Anyway, most NRIs I know and interact think India is a big deal and we are proud of our country…warts & all. So why are we here? I can speak for myself – the comforts and the financial rewards it offers – no apologies there.

    Well, I have lived in Bahrain for the last 10+ years…so my fall from grace was complete 10+ years back. After all, how much of a social standing can a “gulf mallu” have? No regrets there as well…

    Coming back to the article, do I sense the author having an axe to grind against some individual (or group for that matter) NRI? Maybe its your Rajan Zed varieties that gives us NRIs a bad name.

    • Swapan’s piece was thrown up there merely to get people’s juices flowing, do note :-)

      Anyways, will wait for more people to weigh in, and then see what the consensus is.

      • Am happy for people to have their opinion just as I do for myself.

        Most of the time I spent here I have been connected with the financial services industry. In the earlier years, I had this tendency to benchmark financial products I am exposed to here with what could have been in India . Perhaps it was a justification of sorts for getting the NRI mallu “stigma”. Now? Suffices to say I am very happy doing what I am doing. And I try wholeheartedly to be very good at what I do.

        That said, the heart is firmly in India. Parents still love me the way they always did. Friends, of which there are few, hold me in the same regard that they always did. Most relatives didn’t care when I was in India; thankfully, glad to note nothing has changed there :D

        Someday, sooner or later, I will come back. Until such time, let me do what I do :)

  10. Not to offend any NRIs who read this, but I heard someone recently joking that nowadays people try to hide their NRI status while in India. The reason being their social status in India being lower than the home grown guy! :)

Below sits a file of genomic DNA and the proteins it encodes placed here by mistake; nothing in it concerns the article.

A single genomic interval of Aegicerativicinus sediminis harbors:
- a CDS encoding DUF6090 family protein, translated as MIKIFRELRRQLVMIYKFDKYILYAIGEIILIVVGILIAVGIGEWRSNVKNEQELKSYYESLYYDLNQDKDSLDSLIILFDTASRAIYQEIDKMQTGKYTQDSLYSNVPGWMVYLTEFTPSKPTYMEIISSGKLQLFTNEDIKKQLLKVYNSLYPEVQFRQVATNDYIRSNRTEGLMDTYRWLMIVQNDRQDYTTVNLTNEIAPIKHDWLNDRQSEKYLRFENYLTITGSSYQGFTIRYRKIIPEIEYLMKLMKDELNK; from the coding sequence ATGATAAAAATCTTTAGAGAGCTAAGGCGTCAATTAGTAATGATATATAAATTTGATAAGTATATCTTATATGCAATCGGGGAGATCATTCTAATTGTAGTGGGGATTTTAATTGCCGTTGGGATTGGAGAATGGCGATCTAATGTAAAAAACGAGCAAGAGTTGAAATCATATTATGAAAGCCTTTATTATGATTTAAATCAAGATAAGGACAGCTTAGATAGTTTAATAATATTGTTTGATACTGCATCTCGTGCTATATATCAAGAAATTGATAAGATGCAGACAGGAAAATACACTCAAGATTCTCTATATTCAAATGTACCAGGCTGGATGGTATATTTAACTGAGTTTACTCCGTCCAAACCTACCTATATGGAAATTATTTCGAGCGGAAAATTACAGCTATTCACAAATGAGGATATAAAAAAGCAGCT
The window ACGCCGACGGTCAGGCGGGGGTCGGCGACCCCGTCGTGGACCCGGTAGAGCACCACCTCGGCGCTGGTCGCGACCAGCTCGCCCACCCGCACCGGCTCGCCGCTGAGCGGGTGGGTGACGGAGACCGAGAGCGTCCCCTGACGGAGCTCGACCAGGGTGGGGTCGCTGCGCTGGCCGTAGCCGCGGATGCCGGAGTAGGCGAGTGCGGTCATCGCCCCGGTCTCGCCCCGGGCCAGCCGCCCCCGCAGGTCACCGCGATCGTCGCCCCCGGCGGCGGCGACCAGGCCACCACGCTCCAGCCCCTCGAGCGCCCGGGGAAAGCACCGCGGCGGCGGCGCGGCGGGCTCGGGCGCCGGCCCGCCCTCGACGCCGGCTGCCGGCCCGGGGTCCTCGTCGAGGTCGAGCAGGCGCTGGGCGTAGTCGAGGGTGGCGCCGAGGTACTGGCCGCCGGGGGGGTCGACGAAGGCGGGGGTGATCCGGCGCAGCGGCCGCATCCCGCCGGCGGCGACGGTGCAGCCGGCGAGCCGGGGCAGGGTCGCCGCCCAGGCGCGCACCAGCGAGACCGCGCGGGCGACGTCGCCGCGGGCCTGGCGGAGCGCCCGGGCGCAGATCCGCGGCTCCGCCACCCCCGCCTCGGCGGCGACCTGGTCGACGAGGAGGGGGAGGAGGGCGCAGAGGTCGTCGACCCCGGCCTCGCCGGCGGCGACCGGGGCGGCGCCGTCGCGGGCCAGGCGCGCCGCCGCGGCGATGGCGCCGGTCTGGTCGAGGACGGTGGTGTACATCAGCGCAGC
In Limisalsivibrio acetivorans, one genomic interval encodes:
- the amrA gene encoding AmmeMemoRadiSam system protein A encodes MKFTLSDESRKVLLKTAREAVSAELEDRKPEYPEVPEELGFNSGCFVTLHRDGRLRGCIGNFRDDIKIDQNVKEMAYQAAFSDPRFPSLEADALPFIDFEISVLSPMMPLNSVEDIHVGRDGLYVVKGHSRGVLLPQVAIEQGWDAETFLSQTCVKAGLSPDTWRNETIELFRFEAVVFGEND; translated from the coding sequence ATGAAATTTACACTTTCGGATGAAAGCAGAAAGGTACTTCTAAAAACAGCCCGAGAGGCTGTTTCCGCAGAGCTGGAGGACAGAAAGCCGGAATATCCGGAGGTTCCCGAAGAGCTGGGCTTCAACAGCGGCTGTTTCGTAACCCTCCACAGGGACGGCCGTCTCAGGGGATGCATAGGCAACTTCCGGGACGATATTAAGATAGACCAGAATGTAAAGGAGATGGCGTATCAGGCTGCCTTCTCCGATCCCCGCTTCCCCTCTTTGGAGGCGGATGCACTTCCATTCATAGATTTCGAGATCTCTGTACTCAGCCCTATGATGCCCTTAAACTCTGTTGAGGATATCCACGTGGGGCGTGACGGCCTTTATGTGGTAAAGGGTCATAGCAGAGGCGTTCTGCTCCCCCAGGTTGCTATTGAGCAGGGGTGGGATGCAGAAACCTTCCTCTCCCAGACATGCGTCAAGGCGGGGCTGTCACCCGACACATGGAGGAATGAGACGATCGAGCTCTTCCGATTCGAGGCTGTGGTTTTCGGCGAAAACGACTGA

Jokes aside, even within family circles, nobody really cares for their NRI brethren. While earlier an NRI relative (cousin, uncle, etc) was looked up as THE EVENT of the week/month, when all else stopped to pander to the needs of the visitors, when the house would begin to look like a bus stop with so many visitors queuing up outside to meet them (and see if they can take home some goodies :) ), all that has stopped. Today, the same guys come home from airport in taxi by themselves. Nobody takes the pain of going to the airport to receive them. And when they come, they get to receive the same warmth and welcome as any other relative living in India would. No special treatment.

    And, the same is true among friends too.

  11. The role of the NRI has changed since the early 80s when the term NRI was first coined. I still remember the first time I heard the term NRI was in a RK Laxman cartoon which showed a politician introducing a suited gentleman to crowd with this line ‘He is a no ordinary India , He is a Non Resident Indian..’.

    In those days no foreigners were willing to invest in India so Mrs Gandhi tried this tactic of appealing to the Nationalistic sentiments of NRIs to attract investments. Now NRIs are not needed for this role.Then are other factors like the IT boom that allowed lot of Indians to travel all over the world , the call center industry and the internet has now lessened the fascination of anything ‘Foreign’ to Indians.

    Speaking for myself I do not feel any ‘precarious descent into obscurity’ as Swapan Dasgupta describes. When I visit India I am still loved and welcomed as before by my friends and relatives. If anything has changed I don’t have carry lot stuff as gifts to India since many of things are now available in India anyway. Dasgupta is also overstating the influence of ‘ultra-nationalist NRI ‘. These NRIs has no influence in India as nobody cares about them. In the US as stated by Shotgun these ‘leaders’ are so fragmented that do not have any kind impact.

    Finally There is one area NRIs continue to dominate that is in the script of a Bollywood movie.It is now very rare to have a big budget bollywood movie that is set in India. The hero or the heroine or both are NRIs. In many of these movies there is no need for these characters to be NRIs ( for example Dostana or Kal ho na ho) or set outside India . This was done so that the movie could be shot in a ‘clean’ location outside India.